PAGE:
Metrolife: Now, working out is mix and match

Naveen Sharma, yoga instructor, recommends a mix of yoga and running.

Fitness is a growing cow, Aparna Pathak, Pilates instructor, believes mixing works.

“Pilates is a workout which helps in core strengthening and balance. The best way is to mix it with good cardio and meditative exercises. Humans need endurance, flexibility, muscle mass, balance and relaxation and it is essential to work with exercises like those,” she says.

Cardio exercises don’t provide the benefits of stretching or balancing. “A mix is holistic. One is much more confident when a variety of exercises are involved,” she says.

Aparna vouches that many 30 to 40-year-olds are mixing fitness styles. “Of the clients I see, 50 to 70 percent are blending workouts,” she adds.

“Many runners who exercise a lot don’t necessarily work on their core strength and flexibility. They might have to stop running in a few years. This can be avoided by working on their joints, which undergo a lot of stress.”

- Aparna Pathak, Pilates instructor

Naveen Sharma, founder of Ashmayu Yoga, says while yoga helps with flexibility, one running is good for cardiovascular endurance. “While running addresses the heart, yoga eases out any injuries or stiffness in the lower part of the body,” he says.

He adds that using one’s own body weight for cardiovascular training is best. “There are forms like callisthenics, TRX and anti-gravity workouts, which mostly use one’s body weight for better functionality,” he adds.

Earlier, out of 100 people, 70 would head to the gym, Naveen says. “Now at least 60 per cent try different things. Most fitness spaces host multiple activities, which explains the demand for them,” he adds.

Shwetambari Shetty, fitness expert with Curefit, has mixes dance, combat and strength training.

Four elements are essential for fitness: cardiovascular strength, muscular strength, flexibility and mobility. “When looking at workouts, one should list each style under these categories, eg. a basic Zumba workout comes under cardiovascular exercises; Zumba toning (which includes dance with small dumbbells and weights) addresses muscle strengthening and so does aqua Zumba,” she says.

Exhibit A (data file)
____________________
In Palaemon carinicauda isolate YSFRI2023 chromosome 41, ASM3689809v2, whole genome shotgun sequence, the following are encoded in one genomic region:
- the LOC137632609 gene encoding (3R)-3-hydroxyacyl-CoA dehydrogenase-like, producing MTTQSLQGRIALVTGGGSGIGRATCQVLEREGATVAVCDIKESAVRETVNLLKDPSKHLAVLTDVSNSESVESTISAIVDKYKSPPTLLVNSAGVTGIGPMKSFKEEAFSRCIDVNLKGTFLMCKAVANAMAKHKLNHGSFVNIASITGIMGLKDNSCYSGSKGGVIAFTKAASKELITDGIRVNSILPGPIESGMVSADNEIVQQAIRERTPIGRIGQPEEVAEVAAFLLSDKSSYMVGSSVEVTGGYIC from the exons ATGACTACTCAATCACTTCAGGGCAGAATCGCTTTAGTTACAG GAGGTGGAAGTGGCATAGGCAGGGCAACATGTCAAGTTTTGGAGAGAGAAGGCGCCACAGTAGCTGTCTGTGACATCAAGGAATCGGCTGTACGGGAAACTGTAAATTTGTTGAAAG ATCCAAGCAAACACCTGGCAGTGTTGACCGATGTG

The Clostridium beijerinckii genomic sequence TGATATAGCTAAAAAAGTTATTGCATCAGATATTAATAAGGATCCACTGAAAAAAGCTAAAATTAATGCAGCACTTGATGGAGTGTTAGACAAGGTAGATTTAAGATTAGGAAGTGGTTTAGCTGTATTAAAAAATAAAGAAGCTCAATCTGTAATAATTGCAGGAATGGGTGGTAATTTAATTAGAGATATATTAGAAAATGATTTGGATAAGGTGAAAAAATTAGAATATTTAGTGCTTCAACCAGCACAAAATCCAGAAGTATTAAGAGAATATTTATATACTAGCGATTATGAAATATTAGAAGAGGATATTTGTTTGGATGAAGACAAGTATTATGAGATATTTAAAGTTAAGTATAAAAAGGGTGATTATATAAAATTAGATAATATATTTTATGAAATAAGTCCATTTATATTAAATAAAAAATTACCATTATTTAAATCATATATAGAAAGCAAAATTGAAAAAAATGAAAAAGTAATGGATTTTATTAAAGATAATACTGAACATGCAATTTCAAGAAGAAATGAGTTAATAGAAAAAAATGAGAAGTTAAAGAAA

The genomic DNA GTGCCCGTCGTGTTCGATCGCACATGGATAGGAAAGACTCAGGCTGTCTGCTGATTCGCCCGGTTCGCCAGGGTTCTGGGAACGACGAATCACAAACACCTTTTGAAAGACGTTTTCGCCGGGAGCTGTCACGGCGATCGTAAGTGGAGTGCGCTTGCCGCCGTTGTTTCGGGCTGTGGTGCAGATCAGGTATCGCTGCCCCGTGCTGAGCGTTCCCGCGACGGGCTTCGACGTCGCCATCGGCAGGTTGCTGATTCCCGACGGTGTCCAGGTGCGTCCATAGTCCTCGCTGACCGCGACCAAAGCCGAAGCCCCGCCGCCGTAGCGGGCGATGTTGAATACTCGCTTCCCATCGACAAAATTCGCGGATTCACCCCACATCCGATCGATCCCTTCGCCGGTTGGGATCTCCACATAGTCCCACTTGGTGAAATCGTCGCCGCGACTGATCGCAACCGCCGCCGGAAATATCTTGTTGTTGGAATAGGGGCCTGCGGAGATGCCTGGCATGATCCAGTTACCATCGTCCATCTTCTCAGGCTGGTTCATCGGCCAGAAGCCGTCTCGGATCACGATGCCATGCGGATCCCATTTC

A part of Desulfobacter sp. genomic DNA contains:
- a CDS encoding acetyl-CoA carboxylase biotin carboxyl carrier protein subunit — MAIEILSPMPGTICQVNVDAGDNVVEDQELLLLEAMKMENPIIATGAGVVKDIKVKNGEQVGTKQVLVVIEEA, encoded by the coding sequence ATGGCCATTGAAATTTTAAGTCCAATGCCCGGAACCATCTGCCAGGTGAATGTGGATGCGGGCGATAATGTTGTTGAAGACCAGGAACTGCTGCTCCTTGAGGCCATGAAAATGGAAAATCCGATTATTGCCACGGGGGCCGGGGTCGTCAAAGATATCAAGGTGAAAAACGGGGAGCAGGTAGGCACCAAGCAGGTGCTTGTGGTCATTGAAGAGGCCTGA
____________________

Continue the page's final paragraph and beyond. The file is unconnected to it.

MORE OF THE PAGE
Combining back-to-back cardiovascular exercises with similar workouts can be dangerous. A right mix is important because one’s body gets attuned to a routine and can hit a plateau fast. It’s like when you are on a diet and you need to go on a cheat day to shake the body up,” she says.

If you don’t mix your workout, you have to live with monotony, says Shwetambari. “Fitness enthusiasts are mixing routines since 2012, when many were only doing Zumba. Almost 80 percent now mix exercises now,” she explains.  

 

Weigh it out?

A one-hour Zumba session which includes nonstop movement can burn about 400 to 800 calories, which can result in a good amount of weight loss and heart health.

A prowl class addresses cardiovascular and muscular endurance. It can help burn 500 to 900 calories per hour.

 

No more stiffness

“I feel more energetic after my yoga and TRX workout sessions through the week. I have found that my body isn’t stiff anymore and I also feel more motivated. Anything done repetitively, without a change, can be boring.”

- Spandana J, Software professional and fitness enthusiast. 

 

This and that

(A routine assuming five days exercise in a week)

For weight loss:

  • 3 days: Cardio (with or without meditation)
  • 2 days: Pilates

For weight gain:

  • 3 days: Pilates
  • 2 days: Yoga

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Metrolife: Now, working out is mix and match

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